How to Measure the Individual Trade Quality of Your Strategy

How to Measure the Individual Trade Quality of Your Strategy

You are probably familiar with the Sharpe Ratio, developed by Nobel laureate William F. Sharpe to measure risk-adjusted performance for a portfolio. Portfolios with higher Sharpe Ratios deliver better risk-adjusted returns, when risk is measured by the volatility of returns from the portfolio over time. When we backtest portfolio strategies, we include the Sharpe Ratio to help in selecting strategies with an appropriate balance between return and risk. Of course, “appropriate” is in the eye of the trader, but higher Sharpe Ratios are better, if other portfolio metrics are acceptable across the alternatives.

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Suppose that a trader’s plan is not to trade a systematic portfolio, but instead to select individual trades from among multiple strategies on a particular day given his or her perception of current market conditions and opportunities. Because such discretionary factors may be hard to quantify, it is generally difficult to test the effects of such choices on total return and risk over historical timeframes.

But, balancing return and risk are still important considerations. Suppose the trader’s assessment of market conditions narrows his alternatives to two particular strategies on a given day. How does he or she choose between signals from the two alternatives?

To help with that choice, Connors Research has adopted a measure of risk-adjusted return per trade which uses concepts similar to those incorporated in the Sharpe Ratio, but translated to individual trades. We call this measure “Individual Trade Quality”, or ITQ. So, with other considerations being roughly equivalent, the trader would choose signals from the system with higher Individual Trade Quality.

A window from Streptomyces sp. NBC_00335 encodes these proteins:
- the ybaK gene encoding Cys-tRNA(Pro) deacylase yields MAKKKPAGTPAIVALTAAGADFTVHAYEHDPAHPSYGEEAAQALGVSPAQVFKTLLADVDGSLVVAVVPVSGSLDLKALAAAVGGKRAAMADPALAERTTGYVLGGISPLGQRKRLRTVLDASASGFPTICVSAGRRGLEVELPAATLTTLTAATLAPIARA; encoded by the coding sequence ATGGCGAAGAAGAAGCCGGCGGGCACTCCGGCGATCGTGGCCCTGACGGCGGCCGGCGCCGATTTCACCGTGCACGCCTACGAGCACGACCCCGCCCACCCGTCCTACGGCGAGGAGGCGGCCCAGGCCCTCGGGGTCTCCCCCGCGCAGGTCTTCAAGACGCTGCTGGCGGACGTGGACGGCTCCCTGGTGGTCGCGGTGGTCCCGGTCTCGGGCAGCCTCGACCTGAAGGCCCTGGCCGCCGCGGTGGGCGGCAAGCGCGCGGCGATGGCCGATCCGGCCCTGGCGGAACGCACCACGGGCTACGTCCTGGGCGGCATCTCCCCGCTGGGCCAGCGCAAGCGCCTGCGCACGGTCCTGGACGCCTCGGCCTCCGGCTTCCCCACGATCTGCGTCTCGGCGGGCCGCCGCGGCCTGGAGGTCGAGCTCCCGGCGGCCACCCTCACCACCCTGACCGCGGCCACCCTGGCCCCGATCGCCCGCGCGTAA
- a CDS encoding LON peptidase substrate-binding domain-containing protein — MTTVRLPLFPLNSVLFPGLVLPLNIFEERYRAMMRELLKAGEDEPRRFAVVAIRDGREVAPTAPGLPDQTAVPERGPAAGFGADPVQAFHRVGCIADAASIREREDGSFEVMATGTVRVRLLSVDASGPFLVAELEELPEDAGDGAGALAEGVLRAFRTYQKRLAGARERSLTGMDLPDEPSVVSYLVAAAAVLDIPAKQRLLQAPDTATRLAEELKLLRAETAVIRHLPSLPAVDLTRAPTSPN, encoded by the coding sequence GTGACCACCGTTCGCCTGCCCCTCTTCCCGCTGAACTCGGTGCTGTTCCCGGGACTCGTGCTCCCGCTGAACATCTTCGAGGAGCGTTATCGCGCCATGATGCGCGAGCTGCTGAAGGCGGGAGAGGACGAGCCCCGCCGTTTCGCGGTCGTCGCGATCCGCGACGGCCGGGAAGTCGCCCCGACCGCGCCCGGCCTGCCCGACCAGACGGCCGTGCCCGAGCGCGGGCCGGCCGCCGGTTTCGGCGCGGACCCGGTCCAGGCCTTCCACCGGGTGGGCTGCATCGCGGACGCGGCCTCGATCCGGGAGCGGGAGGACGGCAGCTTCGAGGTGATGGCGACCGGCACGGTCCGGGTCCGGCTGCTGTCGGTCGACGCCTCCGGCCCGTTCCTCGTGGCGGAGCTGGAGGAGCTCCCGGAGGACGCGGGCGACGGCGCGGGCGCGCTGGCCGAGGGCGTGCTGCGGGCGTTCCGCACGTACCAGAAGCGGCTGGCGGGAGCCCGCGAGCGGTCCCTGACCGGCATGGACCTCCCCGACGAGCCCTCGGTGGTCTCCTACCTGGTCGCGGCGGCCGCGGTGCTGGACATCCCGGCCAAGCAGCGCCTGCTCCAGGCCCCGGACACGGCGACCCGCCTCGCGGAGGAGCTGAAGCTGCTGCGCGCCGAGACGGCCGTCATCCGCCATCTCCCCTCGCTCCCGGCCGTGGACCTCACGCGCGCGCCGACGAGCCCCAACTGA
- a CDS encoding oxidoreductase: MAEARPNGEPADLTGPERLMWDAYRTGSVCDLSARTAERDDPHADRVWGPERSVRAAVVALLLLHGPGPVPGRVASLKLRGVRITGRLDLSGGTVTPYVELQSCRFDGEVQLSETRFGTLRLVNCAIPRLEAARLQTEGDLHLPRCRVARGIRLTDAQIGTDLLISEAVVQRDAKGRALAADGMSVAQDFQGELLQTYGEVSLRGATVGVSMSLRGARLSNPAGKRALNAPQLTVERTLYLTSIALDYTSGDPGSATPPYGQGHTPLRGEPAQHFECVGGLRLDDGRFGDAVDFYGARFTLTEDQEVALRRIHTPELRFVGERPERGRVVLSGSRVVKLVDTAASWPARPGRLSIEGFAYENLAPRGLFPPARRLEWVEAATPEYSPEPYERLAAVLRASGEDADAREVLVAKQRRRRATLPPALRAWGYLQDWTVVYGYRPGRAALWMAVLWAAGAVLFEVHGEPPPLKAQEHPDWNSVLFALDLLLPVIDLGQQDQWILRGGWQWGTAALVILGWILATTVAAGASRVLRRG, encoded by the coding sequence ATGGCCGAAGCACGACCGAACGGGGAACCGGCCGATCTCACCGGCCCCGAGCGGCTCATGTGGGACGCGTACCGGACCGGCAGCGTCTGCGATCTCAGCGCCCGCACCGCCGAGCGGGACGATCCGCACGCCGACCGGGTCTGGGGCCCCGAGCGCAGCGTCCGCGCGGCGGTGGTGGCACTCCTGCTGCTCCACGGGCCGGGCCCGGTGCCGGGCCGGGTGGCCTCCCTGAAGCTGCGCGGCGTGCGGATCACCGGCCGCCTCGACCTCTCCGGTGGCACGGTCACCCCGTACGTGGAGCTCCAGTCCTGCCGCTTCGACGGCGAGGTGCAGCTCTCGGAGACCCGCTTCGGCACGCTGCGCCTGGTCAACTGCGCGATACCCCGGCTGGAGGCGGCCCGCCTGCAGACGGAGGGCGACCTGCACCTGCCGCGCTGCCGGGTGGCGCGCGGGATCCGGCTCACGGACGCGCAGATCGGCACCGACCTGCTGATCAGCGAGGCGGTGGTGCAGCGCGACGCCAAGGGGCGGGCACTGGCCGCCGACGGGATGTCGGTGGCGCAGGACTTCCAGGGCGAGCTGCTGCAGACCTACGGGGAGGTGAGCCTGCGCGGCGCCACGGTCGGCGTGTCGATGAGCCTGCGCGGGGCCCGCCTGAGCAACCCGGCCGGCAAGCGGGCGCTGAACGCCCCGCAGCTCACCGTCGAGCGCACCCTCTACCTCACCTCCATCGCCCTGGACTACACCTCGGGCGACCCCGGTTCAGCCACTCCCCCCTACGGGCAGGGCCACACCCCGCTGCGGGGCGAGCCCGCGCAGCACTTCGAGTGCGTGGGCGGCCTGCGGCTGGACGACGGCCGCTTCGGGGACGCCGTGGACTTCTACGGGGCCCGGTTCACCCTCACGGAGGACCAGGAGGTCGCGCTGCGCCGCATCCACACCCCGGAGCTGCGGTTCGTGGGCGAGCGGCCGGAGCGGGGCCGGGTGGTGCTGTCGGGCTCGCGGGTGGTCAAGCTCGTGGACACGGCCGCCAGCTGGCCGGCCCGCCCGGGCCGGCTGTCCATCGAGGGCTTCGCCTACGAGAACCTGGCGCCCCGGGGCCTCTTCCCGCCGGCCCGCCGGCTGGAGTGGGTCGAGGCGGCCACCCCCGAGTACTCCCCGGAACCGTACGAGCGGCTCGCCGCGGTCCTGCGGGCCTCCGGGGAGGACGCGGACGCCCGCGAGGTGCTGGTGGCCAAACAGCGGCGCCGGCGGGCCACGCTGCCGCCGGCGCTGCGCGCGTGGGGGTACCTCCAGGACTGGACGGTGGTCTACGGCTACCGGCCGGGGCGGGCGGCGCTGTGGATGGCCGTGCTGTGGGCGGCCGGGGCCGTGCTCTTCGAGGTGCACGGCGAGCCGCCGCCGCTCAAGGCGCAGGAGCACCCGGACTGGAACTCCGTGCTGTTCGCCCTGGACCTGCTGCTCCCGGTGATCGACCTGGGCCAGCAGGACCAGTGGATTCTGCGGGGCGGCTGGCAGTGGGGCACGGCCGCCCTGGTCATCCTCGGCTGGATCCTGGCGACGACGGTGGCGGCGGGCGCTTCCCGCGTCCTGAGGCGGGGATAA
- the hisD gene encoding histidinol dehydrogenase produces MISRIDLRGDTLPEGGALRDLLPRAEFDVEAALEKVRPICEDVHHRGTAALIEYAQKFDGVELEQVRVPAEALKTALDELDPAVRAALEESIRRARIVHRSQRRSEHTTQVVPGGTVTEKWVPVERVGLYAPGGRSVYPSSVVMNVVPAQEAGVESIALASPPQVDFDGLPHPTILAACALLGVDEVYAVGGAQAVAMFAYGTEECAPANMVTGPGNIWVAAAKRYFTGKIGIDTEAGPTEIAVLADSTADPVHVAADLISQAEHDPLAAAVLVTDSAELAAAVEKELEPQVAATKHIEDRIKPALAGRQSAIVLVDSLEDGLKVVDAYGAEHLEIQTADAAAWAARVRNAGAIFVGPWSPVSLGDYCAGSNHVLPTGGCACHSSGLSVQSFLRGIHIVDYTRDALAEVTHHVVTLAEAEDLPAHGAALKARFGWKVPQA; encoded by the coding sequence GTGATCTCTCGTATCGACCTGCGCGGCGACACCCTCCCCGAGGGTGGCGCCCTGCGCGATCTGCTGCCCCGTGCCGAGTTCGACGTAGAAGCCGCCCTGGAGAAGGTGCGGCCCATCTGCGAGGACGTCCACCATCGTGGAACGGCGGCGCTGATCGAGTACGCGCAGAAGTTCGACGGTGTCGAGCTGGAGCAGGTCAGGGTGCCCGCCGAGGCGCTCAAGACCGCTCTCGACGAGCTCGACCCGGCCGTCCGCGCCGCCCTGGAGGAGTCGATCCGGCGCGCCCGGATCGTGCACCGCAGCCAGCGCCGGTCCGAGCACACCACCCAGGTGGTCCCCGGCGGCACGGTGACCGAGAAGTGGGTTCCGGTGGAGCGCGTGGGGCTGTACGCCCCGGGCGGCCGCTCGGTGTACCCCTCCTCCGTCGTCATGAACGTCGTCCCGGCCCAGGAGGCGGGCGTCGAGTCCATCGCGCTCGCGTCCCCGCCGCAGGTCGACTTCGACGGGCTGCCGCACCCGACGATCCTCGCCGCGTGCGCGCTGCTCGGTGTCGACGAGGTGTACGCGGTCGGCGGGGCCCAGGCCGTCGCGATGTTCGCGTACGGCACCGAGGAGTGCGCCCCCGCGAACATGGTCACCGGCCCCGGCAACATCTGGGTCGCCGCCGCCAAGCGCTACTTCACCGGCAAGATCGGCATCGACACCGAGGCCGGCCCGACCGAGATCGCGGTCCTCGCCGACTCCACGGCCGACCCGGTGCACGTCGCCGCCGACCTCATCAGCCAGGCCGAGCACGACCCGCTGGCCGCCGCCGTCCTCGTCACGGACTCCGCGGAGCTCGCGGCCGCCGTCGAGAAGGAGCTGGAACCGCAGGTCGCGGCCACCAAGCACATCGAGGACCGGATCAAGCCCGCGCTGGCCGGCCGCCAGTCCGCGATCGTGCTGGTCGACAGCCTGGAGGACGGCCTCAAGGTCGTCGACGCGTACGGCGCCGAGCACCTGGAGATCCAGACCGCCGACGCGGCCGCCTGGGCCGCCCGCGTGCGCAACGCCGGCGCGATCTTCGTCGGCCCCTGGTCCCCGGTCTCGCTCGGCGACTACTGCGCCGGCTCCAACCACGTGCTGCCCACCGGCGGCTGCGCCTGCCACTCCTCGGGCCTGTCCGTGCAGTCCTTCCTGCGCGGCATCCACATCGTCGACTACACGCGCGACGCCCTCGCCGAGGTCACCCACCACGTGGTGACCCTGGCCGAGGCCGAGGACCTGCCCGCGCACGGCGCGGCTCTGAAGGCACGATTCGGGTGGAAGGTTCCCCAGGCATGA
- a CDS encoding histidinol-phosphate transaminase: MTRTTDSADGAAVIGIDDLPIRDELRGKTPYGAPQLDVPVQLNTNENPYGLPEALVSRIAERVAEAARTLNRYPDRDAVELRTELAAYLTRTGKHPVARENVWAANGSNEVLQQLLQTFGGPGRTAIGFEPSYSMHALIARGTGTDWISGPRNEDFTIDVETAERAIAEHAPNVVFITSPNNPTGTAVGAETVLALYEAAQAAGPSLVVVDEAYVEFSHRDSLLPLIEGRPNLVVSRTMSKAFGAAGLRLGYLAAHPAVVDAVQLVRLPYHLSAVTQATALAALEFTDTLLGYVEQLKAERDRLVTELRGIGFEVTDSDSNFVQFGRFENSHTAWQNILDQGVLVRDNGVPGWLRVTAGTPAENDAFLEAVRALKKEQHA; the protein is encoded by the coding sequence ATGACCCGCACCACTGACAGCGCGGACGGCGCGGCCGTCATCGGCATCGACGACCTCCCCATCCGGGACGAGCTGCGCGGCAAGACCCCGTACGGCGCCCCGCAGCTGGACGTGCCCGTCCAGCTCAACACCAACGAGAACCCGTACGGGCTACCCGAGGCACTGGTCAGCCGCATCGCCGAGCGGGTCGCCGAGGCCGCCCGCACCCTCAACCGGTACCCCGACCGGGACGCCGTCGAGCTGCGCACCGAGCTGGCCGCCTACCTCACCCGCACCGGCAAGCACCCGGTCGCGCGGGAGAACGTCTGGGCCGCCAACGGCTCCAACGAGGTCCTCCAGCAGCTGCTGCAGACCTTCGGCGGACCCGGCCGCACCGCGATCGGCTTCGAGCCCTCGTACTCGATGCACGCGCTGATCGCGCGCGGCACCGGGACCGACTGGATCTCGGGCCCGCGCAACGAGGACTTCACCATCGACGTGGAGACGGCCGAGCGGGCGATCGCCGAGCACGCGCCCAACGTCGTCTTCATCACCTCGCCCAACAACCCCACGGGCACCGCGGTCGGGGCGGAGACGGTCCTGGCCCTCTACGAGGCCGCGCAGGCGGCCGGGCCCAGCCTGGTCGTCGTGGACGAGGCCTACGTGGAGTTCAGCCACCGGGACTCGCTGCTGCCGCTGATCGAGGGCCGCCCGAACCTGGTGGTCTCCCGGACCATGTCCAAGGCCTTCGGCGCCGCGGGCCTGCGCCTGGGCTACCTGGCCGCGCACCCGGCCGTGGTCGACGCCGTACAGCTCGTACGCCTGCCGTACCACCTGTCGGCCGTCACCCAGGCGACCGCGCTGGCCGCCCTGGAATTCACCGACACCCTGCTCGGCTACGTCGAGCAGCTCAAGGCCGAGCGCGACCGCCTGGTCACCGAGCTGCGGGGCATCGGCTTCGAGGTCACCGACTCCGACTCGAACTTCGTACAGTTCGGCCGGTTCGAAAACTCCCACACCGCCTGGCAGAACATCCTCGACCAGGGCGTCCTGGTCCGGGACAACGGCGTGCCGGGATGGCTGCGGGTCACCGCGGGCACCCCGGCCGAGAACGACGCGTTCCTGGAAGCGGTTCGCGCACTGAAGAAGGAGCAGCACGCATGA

Individual Trade Quality is calculated according to this formula:

          ITQ   =     (Average % Profit/Loss per Trade)

                     /   (Standard Deviation of % Profit/Loss per Trade)

The Average and Standard Deviation should come from historical backtesting over a wide range of conditions. Using only a trader’s actual track record can be misleading, because that record doesn’t account for the trades that the trader bypassed.

Perhaps the easiest way to appreciate the value of ITQ is to consider two strategies whose historical Average % Profit/Loss per Trade metrics are essentially identical. If, however, one of the two has a noticeably higher Individual Trade Quality, then it will offer considerably more consistent results, i.e., its returns are much more likely to fall near the anticipated Average.

As with Sharpe Ratios in the context of portfolios, higher ITQs are generally preferable to lower ITQs when selecting individual trades from alternative strategies along discretionary lines, if other factors are roughly equivalent.

We have been using ITQ internally for some time now. However, you will begin to see this metric more frequently in our future presentations and publications.